Medical Malpractice – Childbirth – Brain Damage

SETTLEMENT: A $4,000,000 settlement at the close of Pltf.’s case for a medical malpractice action arising from the events surrounding Pltf.’s birth on 7/3/73.

Apportionment: Good Sam $2,500,000; Dr. Pillitieri $1,000,000; Dr. Swierbutowicz $500,000.
VII/6-40 Medical Malpractice – Childbirth – Brain Damage

SETTLEMENT Christopher Loria, inf. by f/n/g Arthur Loria v. Good Samaritan Hospital, Ronald Housman, Peter Pillitieri, George Swierbutowicz, Lew Cibeu and Philip Mulholland 24402/79 Date of Settlement 2/14/89 Suffolk Supreme

Pltf. Atty: Harvey Weitz of Schneider, Kleinick & Weitz, Manhattan

Deft. Atty: N/A

It was uncontested that Pltf. suffered hypoxia caused by a prolapsed cord. Deft. alleged that the prolapse of the cord was impossible to diagnose during the minutes immediately prior to the child’s birth. Pltf. contended that the fetal distress caused by the prolapsed cord was secondary to multiple medical departures which preceded the episode, including the failure to properly and adequately monitor the labor. Pltf. contended that the fetal distress should have been detected sooner than it was, that the obstetrician failed to comply with accepted standards of medical practice even after recognizing that the fetus was suffering from hypoxia, that the Deft. anesthesiologist failed to properly resuscitate the infant and prolonged the hypoxic incident, and that Defts.’ subsequent treatment exacerbated the infant’s injuries through a failure to properly prescribe post-discharge treatment.

Mrs. Loria was an obese patient who had previously delivered a stillborn child and a healthy child. After being admitted to the hospital at 9 AM, Dr. Pillitieri prescribed 100 mgs. of Demerol, 50 mgs. of Sparine and 1/100 of a grain of Scopolamine. Demerol is a respiratory-depressing medication which crosses the placental barrier. Its use in conjunction with Pitocin raised the need for fetal heart rate monitoring. Deft. was increasing the strength and frequency of contractions while simultaneously depressing respiration. At 10:25 AM, Dr. Pillitieri performed an amniotomy. The performance of an amniotomy can cause prolapse of the cord. The mother was four centimeters dilated and the fetal heart rate was 140 and regular. Syntocinon or Pitocin was administered. Because Pitocin increased the -severity and frequency of the contractions, the compression of the cord and hypoxia resulted. The risks to the patient rendered use of the drug inappropriate unless there was some indication or medical need for its use. In this case, labor was proceeding normally with no indication that the drug was necessary.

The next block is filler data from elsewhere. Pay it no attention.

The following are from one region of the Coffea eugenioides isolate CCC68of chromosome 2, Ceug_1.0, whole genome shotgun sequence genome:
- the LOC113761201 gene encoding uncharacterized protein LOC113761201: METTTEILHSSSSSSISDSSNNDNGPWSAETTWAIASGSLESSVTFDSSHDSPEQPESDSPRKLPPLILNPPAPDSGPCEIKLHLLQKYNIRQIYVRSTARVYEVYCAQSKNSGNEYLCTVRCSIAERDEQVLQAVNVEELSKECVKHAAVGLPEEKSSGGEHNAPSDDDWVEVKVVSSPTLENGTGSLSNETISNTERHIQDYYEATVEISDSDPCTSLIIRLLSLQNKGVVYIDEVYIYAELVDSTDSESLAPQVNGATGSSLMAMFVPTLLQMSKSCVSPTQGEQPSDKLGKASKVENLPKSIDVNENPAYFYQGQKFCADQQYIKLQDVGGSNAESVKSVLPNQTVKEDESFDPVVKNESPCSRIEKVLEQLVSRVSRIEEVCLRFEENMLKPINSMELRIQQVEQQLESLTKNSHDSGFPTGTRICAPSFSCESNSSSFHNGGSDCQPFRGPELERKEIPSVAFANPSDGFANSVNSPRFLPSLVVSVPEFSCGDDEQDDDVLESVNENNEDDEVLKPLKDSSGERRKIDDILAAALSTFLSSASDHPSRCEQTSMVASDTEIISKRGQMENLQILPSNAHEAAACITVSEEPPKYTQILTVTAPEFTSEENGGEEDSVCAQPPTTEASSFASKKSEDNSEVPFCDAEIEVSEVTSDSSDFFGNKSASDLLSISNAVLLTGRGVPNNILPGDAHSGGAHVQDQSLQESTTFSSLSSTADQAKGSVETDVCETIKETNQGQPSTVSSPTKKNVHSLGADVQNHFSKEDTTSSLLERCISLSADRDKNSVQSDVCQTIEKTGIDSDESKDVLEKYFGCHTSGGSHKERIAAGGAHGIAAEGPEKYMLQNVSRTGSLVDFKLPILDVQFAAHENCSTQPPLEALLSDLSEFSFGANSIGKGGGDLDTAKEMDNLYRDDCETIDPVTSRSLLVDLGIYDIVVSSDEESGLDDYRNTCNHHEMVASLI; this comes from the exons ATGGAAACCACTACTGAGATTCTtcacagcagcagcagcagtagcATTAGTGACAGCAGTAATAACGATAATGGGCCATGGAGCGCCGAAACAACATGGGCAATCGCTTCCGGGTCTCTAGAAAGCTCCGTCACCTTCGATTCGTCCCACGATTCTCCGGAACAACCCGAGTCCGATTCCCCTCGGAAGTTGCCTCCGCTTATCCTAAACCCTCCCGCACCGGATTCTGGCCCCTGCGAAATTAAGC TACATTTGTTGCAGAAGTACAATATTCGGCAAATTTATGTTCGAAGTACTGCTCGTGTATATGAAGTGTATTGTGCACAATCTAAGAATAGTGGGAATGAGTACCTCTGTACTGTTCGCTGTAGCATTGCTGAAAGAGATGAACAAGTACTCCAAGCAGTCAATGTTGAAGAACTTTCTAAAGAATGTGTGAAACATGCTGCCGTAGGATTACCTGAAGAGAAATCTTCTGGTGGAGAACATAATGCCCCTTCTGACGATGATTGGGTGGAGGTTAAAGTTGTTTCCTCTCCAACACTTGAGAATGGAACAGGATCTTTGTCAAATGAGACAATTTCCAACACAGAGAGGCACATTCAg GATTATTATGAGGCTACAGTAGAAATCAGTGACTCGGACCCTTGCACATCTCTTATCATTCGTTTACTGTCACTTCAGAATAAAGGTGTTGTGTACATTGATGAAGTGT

From the time the Pitocin was administered until the time the heartbeat could no longer be detected, about 2 hours, the fetal heart rate was monitored only twice by a nurse. At 11:20 AM the nurse noted that the rate had dropped from 140 to 136 (still normal). One hour later, the rate had dropped to 128. By 12:45 PM no heartbeat could be detected. At 12:40 PM the anesthesiologist began administering anesthesia. The pediatrician was not notified that the fetus was in distress. At 12:50 PM, the heartbeat was 80 bpm, well below the normal range.

The infant was born at 12:56 PM. His Apgar score was 3 at 1 minute after birth and 3 after 5 minutes. The child was not breathing when he was born, and was allowed to remain breathless for 3 minutes after his birth. Defts. contended that they were attending to the mother at that time. There was also a premature separation of the placenta. The infant did not breathe spontaneously for the first 10 minutes of his life, and soon exhibited seizures. Injuries: spastic quadriplegia and athetoid cerebral palsy. Pltf. Experts: Dr. Leon Charash, pediatric neurologist, Wantagh (on damages); Dr. David Schonholz, ob-gyn, Manhattan (on liability ); Dr. Johannes Bartels, anesthesiologist, Manhattan (on liability). Deft. Experts: Dr. Edward Sinnott, anesthesiologist, Mineola, for Dr. Swierbutowicz; Dr. Vincent Mastrota, ob-gyn, Bayside, for Dr. Pillitieri.


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